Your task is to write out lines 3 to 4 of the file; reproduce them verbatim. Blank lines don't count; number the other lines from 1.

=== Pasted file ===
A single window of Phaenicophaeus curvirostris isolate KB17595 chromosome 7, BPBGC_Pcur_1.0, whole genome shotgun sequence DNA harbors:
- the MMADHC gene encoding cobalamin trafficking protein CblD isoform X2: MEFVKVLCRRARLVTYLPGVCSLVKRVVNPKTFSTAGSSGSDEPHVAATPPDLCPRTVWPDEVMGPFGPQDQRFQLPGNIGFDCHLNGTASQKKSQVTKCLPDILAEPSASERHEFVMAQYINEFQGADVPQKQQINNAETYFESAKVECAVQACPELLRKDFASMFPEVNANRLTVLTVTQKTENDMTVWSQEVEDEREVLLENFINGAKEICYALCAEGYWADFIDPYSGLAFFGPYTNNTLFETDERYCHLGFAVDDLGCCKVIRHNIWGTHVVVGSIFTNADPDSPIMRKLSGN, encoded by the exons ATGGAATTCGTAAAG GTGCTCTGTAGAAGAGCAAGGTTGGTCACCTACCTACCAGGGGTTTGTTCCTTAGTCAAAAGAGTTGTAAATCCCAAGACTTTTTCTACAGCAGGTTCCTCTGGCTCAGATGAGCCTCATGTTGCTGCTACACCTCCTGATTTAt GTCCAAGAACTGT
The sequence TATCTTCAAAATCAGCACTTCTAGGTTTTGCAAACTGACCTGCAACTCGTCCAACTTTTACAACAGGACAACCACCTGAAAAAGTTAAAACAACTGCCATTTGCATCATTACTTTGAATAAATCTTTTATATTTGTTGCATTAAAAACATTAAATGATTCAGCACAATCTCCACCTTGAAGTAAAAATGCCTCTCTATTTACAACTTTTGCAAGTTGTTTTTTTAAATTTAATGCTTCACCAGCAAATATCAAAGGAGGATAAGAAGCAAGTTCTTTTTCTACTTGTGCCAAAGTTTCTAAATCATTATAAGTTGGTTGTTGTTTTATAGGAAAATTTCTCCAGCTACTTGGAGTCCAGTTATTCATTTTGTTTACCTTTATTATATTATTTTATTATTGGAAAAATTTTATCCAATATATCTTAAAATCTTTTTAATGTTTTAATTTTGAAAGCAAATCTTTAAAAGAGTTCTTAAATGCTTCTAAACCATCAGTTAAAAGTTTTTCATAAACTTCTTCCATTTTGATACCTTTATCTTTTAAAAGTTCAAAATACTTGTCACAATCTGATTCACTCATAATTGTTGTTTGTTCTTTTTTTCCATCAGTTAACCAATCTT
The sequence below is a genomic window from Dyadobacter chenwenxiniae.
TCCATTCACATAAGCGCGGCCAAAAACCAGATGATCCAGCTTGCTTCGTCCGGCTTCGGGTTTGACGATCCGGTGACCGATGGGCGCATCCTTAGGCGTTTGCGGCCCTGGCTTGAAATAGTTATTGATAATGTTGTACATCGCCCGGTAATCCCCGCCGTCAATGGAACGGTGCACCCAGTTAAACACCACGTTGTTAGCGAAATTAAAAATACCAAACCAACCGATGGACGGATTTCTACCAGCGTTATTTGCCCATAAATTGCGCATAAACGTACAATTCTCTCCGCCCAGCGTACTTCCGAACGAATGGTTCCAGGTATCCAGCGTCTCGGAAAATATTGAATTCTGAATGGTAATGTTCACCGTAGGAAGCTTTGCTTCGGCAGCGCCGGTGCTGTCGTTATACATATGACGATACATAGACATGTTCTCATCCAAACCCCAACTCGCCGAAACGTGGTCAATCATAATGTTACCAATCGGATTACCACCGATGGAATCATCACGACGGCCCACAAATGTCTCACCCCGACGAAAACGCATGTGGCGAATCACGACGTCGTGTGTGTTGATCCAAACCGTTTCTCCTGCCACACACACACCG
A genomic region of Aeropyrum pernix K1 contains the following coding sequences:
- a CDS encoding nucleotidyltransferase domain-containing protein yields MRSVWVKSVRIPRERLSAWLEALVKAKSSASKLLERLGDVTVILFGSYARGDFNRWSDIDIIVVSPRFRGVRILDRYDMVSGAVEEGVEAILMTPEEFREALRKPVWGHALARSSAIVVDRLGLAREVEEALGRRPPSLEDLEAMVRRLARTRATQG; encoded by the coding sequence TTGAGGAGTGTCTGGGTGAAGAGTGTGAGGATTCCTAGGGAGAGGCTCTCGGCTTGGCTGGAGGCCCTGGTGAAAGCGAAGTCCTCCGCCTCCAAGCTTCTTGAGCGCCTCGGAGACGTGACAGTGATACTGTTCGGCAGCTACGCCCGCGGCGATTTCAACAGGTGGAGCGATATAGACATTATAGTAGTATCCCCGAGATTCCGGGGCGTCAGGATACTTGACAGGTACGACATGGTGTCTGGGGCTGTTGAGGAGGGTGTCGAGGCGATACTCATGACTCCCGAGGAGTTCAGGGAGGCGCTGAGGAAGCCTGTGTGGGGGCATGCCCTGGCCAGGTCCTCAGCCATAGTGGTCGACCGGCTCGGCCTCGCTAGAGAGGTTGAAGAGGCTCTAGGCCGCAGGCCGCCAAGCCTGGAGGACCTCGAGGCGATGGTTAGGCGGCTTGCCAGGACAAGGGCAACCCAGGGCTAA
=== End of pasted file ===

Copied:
The sequence TATCTTCAAAATCAGCACTTCTAGGTTTTGCAAACTGACCTGCAACTCGTCCAACTTTTACAACAGGACAACCACCTGAAAAAGTTAAAACAACTGCCATTTGCATCATTACTTTGAATAAATCTTTTATATTTGTTGCATTAAAAACATTAAATGATTCAGCACAATCTCCACCTTGAAGTAAAAATGCCTCTCTATTTACAACTTTTGCAAGTTGTTTTTTTAAATTTAATGCTTCACCAGCAAATATCAAAGGAGGATAAGAAGCAAGTTCTTTTTCTACTTGTGCCAAAGTTTCTAAATCATTATAAGTTGGTTGTTGTTTTATAGGAAAATTTCTCCAGCTACTTGGAGTCCAGTTATTCATTTTGTTTACCTTTATTATATTATTTTATTATTGGAAAAATTTTATCCAATATATCTTAAAATCTTTTTAATGTTTTAATTTTGAAAGCAAATCTTTAAAAGAGTTCTTAAATGCTTCTAAACCATCAGTTAAAAGTTTTTCATAAACTTCTTCCATTTTGATACCTTTATCTTTTAAAAGTTCAAAATACTTGTCACAATCTGATTCACTCATAATTGTTGTTTGTTCTTTTTTTCCATCAGTTAACCAATCTT
The sequence below is a genomic window from Dyadobacter chenwenxiniae.